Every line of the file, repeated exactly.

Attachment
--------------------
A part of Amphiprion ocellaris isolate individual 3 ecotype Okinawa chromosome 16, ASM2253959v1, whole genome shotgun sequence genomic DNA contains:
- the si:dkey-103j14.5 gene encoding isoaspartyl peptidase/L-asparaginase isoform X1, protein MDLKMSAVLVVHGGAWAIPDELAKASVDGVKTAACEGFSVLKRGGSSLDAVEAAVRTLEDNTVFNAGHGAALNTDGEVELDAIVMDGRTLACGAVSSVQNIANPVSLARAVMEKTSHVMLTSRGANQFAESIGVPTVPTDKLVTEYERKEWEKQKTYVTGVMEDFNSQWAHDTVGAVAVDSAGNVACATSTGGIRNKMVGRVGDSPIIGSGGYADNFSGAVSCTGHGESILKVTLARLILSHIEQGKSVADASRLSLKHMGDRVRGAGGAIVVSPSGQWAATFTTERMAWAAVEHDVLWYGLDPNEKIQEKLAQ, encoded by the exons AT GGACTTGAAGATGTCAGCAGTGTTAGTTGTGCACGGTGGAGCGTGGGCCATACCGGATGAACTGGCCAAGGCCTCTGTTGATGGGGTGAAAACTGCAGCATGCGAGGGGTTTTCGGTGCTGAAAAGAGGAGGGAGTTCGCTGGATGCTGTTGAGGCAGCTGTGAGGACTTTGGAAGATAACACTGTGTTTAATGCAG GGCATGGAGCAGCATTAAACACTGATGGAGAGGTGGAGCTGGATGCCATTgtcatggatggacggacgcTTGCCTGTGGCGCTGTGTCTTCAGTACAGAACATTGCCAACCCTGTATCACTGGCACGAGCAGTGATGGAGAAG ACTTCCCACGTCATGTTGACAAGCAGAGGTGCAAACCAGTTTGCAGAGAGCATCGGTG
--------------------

A part of Amphiprion ocellaris isolate individual 3 ecotype Okinawa chromosome 16, ASM2253959v1, whole genome shotgun sequence genomic DNA contains:
- the si:dkey-103j14.5 gene encoding isoaspartyl peptidase/L-asparaginase isoform X1, protein MDLKMSAVLVVHGGAWAIPDELAKASVDGVKTAACEGFSVLKRGGSSLDAVEAAVRTLEDNTVFNAGHGAALNTDGEVELDAIVMDGRTLACGAVSSVQNIANPVSLARAVMEKTSHVMLTSRGANQFAESIGVPTVPTDKLVTEYERKEWEKQKTYVTGVMEDFNSQWAHDTVGAVAVDSAGNVACATSTGGIRNKMVGRVGDSPIIGSGGYADNFSGAVSCTGHGESILKVTLARLILSHIEQGKSVADASRLSLKHMGDRVRGAGGAIVVSPSGQWAATFTTERMAWAAVEHDVLWYGLDPNEKIQEKLAQ, encoded by the exons AT GGACTTGAAGATGTCAGCAGTGTTAGTTGTGCACGGTGGAGCGTGGGCCATACCGGATGAACTGGCCAAGGCCTCTGTTGATGGGGTGAAAACTGCAGCATGCGAGGGGTTTTCGGTGCTGAAAAGAGGAGGGAGTTCGCTGGATGCTGTTGAGGCAGCTGTGAGGACTTTGGAAGATAACACTGTGTTTAATGCAG GGCATGGAGCAGCATTAAACACTGATGGAGAGGTGGAGCTGGATGCCATTgtcatggatggacggacgcTTGCCTGTGGCGCTGTGTCTTCAGTACAGAACATTGCCAACCCTGTATCACTGGCACGAGCAGTGATGGAGAAG ACTTCCCACGTCATGTTGACAAGCAGAGGTGCAAACCAGTTTGCAGAGAGCATCGGTG